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How does metric give complete information about its space?

  1. Apr 15, 2014 #1

    I've been struggling with the so often spoken idea that a metric tensor gives you all necessary information about the geometry of a given space. I accept that from the mathematical point of view as every important calculation (speaking as a physicist with respect to GTR rather than differential geometry itself) comes down to the metric. However, that is not enough for me. I would like to be able to come up with an aswer that doesn't rely on pure mathematics.

    I guess my question boils down to this. How can I know from the validity of Pythagoras' theorem on a given 2D plane that the said plane is flat?

    To me, metric tensor is essentially local measuring. The problem is I don't see the connection between this local measurment and saying that, for example, a surface is either flat or curved.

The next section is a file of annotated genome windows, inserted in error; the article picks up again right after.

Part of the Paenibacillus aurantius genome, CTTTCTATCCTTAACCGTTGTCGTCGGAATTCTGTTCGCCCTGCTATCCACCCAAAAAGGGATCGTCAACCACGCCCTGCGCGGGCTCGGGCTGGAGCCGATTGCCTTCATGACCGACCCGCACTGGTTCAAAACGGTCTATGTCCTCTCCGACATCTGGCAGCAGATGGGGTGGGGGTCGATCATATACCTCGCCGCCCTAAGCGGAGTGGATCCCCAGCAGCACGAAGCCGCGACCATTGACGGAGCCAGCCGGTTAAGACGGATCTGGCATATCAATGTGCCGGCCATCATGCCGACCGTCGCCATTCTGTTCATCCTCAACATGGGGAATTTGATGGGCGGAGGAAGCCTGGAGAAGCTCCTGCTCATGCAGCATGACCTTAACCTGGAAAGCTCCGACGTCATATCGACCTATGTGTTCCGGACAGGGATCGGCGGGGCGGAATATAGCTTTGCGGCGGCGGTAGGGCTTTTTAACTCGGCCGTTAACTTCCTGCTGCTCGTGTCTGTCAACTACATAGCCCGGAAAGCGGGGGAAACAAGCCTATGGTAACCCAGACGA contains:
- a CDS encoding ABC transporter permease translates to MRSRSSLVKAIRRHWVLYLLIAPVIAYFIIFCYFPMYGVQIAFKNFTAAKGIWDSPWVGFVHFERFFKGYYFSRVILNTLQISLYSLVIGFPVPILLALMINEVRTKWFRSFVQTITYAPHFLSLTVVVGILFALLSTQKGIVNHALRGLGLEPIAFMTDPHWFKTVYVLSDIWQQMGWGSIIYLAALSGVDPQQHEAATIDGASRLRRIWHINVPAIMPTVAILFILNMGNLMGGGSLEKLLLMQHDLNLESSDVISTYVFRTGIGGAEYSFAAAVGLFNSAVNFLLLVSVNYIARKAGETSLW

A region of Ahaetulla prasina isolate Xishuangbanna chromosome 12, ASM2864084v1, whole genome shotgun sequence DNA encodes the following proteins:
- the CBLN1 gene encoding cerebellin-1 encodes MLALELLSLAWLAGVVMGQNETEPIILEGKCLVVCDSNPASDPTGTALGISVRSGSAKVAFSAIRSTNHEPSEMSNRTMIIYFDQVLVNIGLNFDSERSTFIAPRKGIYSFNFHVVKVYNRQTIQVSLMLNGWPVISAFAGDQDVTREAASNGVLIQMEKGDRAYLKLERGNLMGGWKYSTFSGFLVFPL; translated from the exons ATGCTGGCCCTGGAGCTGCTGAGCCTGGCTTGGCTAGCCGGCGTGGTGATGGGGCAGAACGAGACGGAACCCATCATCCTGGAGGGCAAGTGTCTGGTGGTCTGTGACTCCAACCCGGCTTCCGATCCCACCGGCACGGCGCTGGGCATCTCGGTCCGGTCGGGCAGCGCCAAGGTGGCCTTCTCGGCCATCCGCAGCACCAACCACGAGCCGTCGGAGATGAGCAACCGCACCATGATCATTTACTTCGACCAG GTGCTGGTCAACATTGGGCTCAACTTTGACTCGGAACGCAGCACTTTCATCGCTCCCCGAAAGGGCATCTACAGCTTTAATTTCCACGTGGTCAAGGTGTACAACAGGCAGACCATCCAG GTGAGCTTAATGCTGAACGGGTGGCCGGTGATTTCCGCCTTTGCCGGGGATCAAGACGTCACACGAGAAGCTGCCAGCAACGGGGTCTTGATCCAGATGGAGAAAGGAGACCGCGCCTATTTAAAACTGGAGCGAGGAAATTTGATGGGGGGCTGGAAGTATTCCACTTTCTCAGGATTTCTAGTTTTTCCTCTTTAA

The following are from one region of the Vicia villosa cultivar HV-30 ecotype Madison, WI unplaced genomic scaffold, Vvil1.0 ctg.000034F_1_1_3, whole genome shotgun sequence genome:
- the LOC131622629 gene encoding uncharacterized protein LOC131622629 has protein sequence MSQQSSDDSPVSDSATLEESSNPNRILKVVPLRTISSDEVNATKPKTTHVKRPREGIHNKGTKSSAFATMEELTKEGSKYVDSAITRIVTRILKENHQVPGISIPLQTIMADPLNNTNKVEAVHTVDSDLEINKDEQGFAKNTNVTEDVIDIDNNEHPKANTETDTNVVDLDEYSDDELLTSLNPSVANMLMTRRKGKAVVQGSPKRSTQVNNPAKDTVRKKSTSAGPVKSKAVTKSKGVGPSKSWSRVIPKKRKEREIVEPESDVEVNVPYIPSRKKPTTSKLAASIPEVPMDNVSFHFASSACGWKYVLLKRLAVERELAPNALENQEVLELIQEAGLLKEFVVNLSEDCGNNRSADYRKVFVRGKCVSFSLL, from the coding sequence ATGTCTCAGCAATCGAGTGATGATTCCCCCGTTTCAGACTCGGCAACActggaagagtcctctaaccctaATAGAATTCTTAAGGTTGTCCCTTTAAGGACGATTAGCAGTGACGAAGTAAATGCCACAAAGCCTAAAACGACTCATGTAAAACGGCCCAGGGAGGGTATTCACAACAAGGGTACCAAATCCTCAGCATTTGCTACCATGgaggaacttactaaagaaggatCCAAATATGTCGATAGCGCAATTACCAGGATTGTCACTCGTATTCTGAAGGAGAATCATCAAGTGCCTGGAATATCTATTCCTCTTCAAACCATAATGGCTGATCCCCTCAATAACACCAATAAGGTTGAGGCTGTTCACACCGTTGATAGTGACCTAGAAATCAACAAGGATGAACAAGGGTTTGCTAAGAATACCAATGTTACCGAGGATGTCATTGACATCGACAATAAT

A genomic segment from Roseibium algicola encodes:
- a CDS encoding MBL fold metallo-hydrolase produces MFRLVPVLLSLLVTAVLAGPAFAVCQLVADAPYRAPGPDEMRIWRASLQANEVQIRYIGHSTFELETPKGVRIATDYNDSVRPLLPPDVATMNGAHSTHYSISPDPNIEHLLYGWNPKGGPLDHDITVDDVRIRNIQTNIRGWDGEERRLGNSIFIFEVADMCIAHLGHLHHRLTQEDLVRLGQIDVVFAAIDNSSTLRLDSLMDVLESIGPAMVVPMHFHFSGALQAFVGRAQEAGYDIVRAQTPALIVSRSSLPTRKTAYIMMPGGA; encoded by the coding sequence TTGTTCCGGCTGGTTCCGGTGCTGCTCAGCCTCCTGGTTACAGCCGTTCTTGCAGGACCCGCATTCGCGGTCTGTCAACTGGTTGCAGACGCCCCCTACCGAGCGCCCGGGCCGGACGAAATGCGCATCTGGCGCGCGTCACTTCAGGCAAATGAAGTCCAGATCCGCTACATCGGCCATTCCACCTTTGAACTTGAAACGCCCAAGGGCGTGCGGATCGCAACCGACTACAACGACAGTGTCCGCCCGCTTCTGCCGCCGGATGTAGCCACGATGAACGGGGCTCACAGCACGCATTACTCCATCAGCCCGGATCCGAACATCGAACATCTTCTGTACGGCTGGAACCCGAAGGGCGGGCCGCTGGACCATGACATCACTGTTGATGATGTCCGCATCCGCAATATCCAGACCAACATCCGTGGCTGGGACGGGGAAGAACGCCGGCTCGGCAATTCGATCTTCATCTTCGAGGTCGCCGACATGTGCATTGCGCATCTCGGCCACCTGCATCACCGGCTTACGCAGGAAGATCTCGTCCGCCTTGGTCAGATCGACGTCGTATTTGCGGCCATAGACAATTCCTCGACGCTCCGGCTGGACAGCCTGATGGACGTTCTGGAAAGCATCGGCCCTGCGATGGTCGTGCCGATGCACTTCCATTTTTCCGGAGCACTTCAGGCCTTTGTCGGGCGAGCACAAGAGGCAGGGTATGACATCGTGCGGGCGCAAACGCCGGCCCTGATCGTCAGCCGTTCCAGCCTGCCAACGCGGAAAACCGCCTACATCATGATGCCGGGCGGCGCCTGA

I would appreciate your advice in this. Thank you.
  2. jcsd
  3. Apr 15, 2014 #2


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    The best example is perhaps drawing right triangles on a sphere with say one point at the north pole, one leg along a longitude line and one leg along a latitude line. The triangle defined in this instance is a right triangle drawn on a sphere.

    You can see that the pythagorean theorem fails unless the triangle is very small relative to the radius of the sphere then it is approximately true. Historically Gauss ran into this problem while trying to survey a large tract of hilly land and the surveyed pieces didn't fit together precisely.


    The proper metric for the spherical surface could be used to compute the length of the third leg and so it defines the curvature of the surface.
  4. Apr 15, 2014 #3


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    I'm not sure I understand your question; the/a definition of flatness is that the Pythagorean theorem
    is satisfied; this is often how a flat metric is defined. What other definition do you have in mind?
  5. Apr 15, 2014 #4